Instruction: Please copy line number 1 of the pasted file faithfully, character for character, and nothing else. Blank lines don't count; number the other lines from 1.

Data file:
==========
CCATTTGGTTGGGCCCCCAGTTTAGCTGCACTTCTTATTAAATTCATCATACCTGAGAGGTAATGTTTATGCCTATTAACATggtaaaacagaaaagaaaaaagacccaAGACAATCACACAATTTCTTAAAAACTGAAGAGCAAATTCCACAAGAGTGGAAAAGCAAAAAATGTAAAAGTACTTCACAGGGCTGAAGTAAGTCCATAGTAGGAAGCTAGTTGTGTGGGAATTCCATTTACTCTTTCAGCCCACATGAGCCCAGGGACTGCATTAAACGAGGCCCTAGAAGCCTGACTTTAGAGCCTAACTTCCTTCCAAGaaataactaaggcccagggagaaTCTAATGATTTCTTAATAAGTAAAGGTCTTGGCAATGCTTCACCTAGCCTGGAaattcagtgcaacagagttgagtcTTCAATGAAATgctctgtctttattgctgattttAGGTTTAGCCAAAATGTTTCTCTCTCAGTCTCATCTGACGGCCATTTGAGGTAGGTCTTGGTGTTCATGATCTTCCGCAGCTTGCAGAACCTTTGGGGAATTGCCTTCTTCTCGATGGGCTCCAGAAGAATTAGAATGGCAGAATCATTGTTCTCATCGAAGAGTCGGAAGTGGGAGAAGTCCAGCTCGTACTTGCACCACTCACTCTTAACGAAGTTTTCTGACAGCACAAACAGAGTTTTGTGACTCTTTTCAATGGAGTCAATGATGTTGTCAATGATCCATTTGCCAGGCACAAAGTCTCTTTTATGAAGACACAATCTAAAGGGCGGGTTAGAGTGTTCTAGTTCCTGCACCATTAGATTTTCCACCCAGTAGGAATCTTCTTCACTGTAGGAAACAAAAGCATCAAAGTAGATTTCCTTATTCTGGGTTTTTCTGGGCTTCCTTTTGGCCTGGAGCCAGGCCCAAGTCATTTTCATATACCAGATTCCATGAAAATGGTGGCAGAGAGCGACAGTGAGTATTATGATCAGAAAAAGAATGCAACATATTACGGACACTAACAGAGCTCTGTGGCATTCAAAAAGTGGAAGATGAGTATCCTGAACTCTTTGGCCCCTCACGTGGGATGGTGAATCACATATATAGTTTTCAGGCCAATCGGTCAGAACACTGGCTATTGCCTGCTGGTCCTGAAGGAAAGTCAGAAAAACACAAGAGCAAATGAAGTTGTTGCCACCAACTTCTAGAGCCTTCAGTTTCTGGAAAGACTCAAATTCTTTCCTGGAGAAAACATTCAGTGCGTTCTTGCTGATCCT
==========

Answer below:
CCATTTGGTTGGGCCCCCAGTTTAGCTGCACTTCTTATTAAATTCATCATACCTGAGAGGTAATGTTTATGCCTATTAACATggtaaaacagaaaagaaaaaagacccaAGACAATCACACAATTTCTTAAAAACTGAAGAGCAAATTCCACAAGAGTGGAAAAGCAAAAAATGTAAAAGTACTTCACAGGGCTGAAGTAAGTCCATAGTAGGAAGCTAGTTGTGTGGGAATTCCATTTACTCTTTCAGCCCACATGAGCCCAGGGACTGCATTAAACGAGGCCCTAGAAGCCTGACTTTAGAGCCTAACTTCCTTCCAAGaaataactaaggcccagggagaaTCTAATGATTTCTTAATAAGTAAAGGTCTTGGCAATGCTTCACCTAGCCTGGAaattcagtgcaacagagttgagtcTTCAATGAAATgctctgtctttattgctgattttAGGTTTAGCCAAAATGTTTCTCTCTCAGTCTCATCTGACGGCCATTTGAGGTAGGTCTTGGTGTTCATGATCTTCCGCAGCTTGCAGAACCTTTGGGGAATTGCCTTCTTCTCGATGGGCTCCAGAAGAATTAGAATGGCAGAATCATTGTTCTCATCGAAGAGTCGGAAGTGGGAGAAGTCCAGCTCGTACTTGCACCACTCACTCTTAACGAAGTTTTCTGACAGCACAAACAGAGTTTTGTGACTCTTTTCAATGGAGTCAATGATGTTGTCAATGATCCATTTGCCAGGCACAAAGTCTCTTTTATGAAGACACAATCTAAAGGGCGGGTTAGAGTGTTCTAGTTCCTGCACCATTAGATTTTCCACCCAGTAGGAATCTTCTTCACTGTAGGAAACAAAAGCATCAAAGTAGATTTCCTTATTCTGGGTTTTTCTGGGCTTCCTTTTGGCCTGGAGCCAGGCCCAAGTCATTTTCATATACCAGATTCCATGAAAATGGTGGCAGAGAGCGACAGTGAGTATTATGATCAGAAAAAGAATGCAACATATTACGGACACTAACAGAGCTCTGTGGCATTCAAAAAGTGGAAGATGAGTATCCTGAACTCTTTGGCCCCTCACGTGGGATGGTGAATCACATATATAGTTTTCAGGCCAATCGGTCAGAACACTGGCTATTGCCTGCTGGTCCTGAAGGAAAGTCAGAAAAACACAAGAGCAAATGAAGTTGTTGCCACCAACTTCTAGAGCCTTCAGTTTCTGGAAAGACTCAAATTCTTTCCTGGAGAAAACATTCAGTGCGTTCTTGCTGATCCT